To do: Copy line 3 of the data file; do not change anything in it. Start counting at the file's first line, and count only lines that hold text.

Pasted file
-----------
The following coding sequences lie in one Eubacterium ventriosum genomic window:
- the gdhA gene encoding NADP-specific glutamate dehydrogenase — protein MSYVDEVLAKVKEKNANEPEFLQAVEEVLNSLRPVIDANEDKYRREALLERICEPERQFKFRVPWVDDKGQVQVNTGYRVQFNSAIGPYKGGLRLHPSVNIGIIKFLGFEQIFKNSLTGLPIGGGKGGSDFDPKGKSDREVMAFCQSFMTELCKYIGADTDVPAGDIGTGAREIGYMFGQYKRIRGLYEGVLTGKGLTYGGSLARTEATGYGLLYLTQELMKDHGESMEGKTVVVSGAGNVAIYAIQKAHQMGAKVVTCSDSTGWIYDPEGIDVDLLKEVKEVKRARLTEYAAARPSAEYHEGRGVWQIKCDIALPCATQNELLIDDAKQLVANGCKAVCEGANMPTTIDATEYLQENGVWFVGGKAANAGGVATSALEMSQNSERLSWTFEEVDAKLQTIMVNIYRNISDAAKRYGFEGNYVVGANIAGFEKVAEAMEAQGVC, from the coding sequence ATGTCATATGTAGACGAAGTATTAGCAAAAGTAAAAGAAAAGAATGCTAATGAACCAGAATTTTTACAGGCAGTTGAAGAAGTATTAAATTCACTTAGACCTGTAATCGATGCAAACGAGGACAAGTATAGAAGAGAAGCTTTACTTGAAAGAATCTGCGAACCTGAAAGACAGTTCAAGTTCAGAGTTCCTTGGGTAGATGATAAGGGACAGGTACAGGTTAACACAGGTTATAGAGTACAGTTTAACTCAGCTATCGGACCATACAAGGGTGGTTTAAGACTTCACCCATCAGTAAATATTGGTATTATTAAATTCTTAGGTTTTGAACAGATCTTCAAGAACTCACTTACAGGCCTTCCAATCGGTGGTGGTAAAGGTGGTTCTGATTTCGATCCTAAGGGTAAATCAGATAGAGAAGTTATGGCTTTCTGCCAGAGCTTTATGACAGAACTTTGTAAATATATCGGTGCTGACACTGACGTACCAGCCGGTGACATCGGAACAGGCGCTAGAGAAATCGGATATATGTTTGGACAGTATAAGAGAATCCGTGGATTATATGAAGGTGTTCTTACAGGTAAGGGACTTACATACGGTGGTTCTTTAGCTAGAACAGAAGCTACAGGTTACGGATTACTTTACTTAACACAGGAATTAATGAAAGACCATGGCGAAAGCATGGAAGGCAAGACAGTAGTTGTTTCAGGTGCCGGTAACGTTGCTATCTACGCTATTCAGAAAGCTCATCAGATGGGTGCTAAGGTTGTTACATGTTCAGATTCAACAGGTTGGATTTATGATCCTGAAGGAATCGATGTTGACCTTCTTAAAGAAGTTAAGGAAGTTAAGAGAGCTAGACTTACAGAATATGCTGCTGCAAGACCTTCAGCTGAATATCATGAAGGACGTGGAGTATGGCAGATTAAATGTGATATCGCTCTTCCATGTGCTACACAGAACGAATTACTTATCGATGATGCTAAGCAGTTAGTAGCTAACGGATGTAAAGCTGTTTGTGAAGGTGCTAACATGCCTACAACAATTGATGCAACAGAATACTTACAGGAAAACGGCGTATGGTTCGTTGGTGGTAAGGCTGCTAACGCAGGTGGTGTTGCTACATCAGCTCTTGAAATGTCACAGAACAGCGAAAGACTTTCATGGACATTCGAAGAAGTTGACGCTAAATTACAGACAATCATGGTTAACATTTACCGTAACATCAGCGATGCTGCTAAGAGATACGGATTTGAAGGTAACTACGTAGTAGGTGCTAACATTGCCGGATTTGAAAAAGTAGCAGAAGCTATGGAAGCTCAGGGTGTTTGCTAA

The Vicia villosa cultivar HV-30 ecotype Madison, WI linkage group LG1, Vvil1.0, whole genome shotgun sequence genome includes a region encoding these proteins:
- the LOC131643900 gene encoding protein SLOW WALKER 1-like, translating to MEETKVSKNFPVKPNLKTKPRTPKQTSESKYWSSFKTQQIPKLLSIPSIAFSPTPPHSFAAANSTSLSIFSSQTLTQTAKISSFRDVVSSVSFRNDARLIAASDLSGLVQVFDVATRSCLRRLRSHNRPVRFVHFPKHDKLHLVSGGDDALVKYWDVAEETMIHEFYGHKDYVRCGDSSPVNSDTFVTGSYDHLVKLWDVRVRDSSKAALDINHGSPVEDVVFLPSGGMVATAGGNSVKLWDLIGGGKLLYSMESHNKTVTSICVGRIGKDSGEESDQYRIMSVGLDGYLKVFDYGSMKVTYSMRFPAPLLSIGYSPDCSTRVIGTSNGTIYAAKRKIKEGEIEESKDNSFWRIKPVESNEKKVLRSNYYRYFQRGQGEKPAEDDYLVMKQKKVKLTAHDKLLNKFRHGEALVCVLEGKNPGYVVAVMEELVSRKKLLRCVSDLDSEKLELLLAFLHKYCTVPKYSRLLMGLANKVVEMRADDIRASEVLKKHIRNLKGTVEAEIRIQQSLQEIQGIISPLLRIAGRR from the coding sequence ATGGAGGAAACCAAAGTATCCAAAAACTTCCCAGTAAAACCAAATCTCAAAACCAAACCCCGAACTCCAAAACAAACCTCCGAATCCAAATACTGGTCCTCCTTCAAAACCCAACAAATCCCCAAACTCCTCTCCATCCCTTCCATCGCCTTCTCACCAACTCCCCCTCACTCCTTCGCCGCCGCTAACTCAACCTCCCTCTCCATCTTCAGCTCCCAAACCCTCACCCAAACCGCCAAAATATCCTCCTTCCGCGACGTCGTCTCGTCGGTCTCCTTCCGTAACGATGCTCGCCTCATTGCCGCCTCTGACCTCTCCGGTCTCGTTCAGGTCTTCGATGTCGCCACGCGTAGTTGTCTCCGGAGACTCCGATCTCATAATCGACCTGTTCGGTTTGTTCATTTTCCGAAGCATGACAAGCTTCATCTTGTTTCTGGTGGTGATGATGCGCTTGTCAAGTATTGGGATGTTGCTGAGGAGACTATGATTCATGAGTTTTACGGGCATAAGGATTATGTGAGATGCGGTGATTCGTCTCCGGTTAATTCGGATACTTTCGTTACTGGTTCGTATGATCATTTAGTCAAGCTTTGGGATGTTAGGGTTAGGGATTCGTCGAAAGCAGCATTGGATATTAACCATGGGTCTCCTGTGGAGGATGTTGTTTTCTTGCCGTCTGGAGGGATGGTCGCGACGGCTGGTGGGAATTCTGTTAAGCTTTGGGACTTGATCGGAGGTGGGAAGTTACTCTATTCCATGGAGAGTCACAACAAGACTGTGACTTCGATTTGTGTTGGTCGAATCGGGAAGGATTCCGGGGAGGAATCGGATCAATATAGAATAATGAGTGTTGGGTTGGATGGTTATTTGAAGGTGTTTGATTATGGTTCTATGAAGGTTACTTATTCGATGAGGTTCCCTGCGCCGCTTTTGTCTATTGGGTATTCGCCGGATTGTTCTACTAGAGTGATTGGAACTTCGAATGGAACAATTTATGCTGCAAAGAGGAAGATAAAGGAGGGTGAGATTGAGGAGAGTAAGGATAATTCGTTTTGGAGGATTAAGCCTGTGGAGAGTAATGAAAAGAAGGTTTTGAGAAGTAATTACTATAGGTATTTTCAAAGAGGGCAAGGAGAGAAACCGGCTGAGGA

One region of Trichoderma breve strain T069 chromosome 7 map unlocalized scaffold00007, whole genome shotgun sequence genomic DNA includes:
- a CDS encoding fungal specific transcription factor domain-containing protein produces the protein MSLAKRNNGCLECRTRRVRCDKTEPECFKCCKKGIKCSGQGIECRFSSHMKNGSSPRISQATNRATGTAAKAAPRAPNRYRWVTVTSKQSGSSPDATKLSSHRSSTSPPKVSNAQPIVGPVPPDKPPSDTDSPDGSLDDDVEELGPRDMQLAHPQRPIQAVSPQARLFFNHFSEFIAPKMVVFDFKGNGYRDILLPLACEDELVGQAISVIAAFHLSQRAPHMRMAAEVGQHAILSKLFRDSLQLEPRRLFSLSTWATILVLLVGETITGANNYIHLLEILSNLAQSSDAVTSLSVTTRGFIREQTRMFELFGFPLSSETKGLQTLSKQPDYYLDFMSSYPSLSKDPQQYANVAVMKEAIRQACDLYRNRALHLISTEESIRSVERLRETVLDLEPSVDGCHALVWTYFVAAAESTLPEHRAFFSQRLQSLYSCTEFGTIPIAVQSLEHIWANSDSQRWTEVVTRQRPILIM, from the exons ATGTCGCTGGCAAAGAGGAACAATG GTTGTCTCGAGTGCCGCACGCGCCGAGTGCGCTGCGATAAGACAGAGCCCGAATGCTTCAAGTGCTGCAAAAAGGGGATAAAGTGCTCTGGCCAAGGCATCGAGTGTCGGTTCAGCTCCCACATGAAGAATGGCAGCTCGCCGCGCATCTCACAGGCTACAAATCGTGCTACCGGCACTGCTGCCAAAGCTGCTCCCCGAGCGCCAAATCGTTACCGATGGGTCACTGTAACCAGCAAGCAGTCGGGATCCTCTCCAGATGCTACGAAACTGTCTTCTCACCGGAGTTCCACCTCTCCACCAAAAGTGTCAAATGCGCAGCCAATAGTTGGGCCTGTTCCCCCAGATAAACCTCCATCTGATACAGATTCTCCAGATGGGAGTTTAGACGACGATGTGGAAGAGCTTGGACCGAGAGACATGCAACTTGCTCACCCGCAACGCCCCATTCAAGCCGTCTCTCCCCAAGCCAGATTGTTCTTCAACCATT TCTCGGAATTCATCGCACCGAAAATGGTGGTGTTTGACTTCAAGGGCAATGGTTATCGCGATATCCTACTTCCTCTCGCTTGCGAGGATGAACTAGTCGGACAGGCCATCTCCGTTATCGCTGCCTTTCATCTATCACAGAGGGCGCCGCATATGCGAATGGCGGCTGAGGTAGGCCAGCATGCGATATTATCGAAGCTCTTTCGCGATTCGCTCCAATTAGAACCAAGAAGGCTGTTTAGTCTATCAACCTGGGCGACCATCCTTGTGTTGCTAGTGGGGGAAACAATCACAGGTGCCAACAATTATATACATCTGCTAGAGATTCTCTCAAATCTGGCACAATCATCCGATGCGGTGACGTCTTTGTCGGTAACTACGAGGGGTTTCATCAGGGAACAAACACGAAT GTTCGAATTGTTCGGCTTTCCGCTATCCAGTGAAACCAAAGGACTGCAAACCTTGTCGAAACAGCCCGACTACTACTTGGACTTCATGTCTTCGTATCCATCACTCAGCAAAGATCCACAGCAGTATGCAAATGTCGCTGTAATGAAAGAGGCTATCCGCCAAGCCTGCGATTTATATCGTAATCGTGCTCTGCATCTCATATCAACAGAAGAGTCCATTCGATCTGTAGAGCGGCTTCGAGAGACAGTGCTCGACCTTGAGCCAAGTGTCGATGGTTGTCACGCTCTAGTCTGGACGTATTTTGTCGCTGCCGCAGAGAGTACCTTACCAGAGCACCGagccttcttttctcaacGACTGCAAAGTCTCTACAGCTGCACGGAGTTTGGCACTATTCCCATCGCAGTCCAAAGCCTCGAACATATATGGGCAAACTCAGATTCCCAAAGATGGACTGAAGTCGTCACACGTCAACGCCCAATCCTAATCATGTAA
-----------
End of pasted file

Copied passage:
The Vicia villosa cultivar HV-30 ecotype Madison, WI linkage group LG1, Vvil1.0, whole genome shotgun sequence genome includes a region encoding these proteins: